We are doing some summer cleanup on the DynamoDS Github issues list.  Over the next few weeks, you will see some shuffling around of the status of bugs and improvements, and we wanted to talk a little about why this happening.

 

Dynamo has seen amazing growth over the last few years. The technology has progressed in major milestone releases like 0.7 (first version based on DesignScript) and 1.0 (first stable API and the introduction of Dynamo Core and Autodesk Dynamo Studio). The community has grown rapidly as well. There are now Dynamo users in every major country, classes being taught at every industry conference and online, and user groups in many major cities. Dynamo is rapidly becoming the glue that holds mission-critical workflows together. We are even seeing it being used in industries farther afield from AEC. The community is strong and we are thrilled with the dedication and passion you bring to this work.

 

We are in the early stages of building Dynamo 2.0, which will have a new json base file format, some alterations and simplifications of Designscript, and other changes to make it easier to use as a component in multiple environments.  One of the primary drivers for changes in Dynamo version 2 is creating a closer relationship with new technologies for distributed cloud computing and interconnected workflows between applications.  

 

In the next few months, we hope to start putting out new builds of 2.0 and gathering early feedback on its stability, performance and other basic aspects of the emerging new code.  While there will be some shiny new features, much of this work is refactoring.  Initially most of this work will be in simplifying and making code that is more maintainable and creating migration paths from 1.x to 2.x.  Initial releases of 2.0 will create a base for increasing our ability to add new tools in the future, similar to what our initial release of 1.0 achieved.  In particular we will be looking for feedback about what workflows in 1.x have any problems migrating up to 2.x.

 

Along with all of this infrastructural work, we will be carefully reviewing all of the bugs, issues, and pull requests that have been submitted by you to determine whether or not they align with new technologies we will be using. You may notice that some of these reports will get closed despite not being fixed or improved. This does not mean that your ideas or efforts are not appreciated or relevant for our work (they are!).  Generally we will be closing out issues that identify problems with whole technology stacks that we will be replacing.  In some cases it will be smaller issues that we simply are admitting we don’t have the resources to address. Our goal with triaging the backlog is to minimize the noise in the system by featuring projects that we anticipate working on in the short term.  All of the information will still be there, but the number of “open” issues should be reduced to reflect our focus.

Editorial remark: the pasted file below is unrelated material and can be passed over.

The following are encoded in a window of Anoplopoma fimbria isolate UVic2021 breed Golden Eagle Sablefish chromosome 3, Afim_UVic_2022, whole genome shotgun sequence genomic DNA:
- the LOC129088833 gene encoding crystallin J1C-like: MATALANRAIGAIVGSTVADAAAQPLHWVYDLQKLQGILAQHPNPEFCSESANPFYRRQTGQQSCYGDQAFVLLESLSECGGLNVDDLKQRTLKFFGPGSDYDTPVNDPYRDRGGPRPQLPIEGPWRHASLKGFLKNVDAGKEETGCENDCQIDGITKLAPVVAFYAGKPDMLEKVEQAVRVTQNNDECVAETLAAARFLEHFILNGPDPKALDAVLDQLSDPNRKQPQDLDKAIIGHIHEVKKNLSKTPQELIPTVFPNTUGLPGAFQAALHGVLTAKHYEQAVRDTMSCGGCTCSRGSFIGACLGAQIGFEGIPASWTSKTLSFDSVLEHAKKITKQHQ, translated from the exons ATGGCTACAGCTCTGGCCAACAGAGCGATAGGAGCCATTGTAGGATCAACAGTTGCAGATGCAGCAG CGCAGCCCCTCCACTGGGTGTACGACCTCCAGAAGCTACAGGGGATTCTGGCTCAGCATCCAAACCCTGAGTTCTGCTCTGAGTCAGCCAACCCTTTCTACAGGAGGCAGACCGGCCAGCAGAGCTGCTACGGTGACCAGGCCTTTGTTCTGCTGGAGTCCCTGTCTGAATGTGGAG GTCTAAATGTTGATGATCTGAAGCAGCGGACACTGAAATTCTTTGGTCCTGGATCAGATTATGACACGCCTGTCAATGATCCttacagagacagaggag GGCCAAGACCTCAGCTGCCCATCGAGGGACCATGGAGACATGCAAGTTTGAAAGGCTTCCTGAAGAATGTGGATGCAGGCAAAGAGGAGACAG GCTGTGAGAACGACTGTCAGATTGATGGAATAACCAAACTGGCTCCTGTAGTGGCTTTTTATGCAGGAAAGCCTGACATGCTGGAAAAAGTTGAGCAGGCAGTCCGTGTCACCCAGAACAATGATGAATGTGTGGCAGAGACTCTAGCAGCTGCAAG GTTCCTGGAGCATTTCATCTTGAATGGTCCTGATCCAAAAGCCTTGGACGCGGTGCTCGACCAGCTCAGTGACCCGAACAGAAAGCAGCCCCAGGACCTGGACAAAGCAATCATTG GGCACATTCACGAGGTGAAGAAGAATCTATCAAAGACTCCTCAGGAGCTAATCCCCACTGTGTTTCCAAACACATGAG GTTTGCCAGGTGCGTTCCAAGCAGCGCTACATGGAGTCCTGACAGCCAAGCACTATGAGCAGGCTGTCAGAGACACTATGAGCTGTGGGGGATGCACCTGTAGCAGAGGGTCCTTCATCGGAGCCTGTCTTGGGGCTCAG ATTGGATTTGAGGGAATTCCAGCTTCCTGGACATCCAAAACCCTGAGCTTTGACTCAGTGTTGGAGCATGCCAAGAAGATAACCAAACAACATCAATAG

So, how is our focus changing? In short, we are transitioning from PC-based technologies to ones that are compatible with both desktop and cloud. We see the next generation of Dynamo as being client- and platform-agnostic working to bridge the gap between all the different tools you use to get you from ideation to final deliverable product. Below outlines our priorities:

  • Modernizing from desktop-based technologies like Helix 3D (Graphics) and WPF (User Interface framework) to focusing heavily on technologies that work in both desktop and web.  
  • Supporting interoperability with web based applications by updating the Dynamo file format from xml to json
  • Deferring improvements and fixes to list management, geometry, and other core features until after the larger refactoring is complete.  To remain committed to improving these tools, we need to do it on the right base.
  • Consolidating DesignScript around the principles of providing simple, coherent, and capable programming tools.  We will be reducing some of the more obscure and underutilized features that create maintenance and stability headaches.
  • Creating a sleek component technology in Dynamo Core that can be deployed to multiple applications, and making a cleaner separation between Dynamo Core and Revit specific functionality.  Dynamo for Revit will become more deeply integrated with Revit, and Dynamo Core will become more flexible

 

By focusing on these priorities, we seek to obsolete many specific problems in the current tools.  For instance,  instead of working on fixes to particular bugs in the behavior of imperative code in code blocks, we are working on larger technology projects that modernize the basic approach to imperative coding.  

 

Dynamo Core and Dynamo for Revit are core technologies that are mission-critical to our AEC users. We will continue developing these core libraries as we embark on 2.0 and expanding Dynamo past the desktop. We also are interested in ways to grow the development contributions from the larger community; these are open-source projects and we encourage you to keep submitting to them. If you are interested in getting started developing, check out information in the Primer and on the Github Wiki. Also watch this space for further ‘Getting Started’ webcasts and in-person sessions.  We appreciate all the feedback, suggestions, and ideas as they are helping drive this next generation of Dynamo. More information to come, and we hope to hear from you all on the various channels soon.

 

Thanks

The Dynamo Team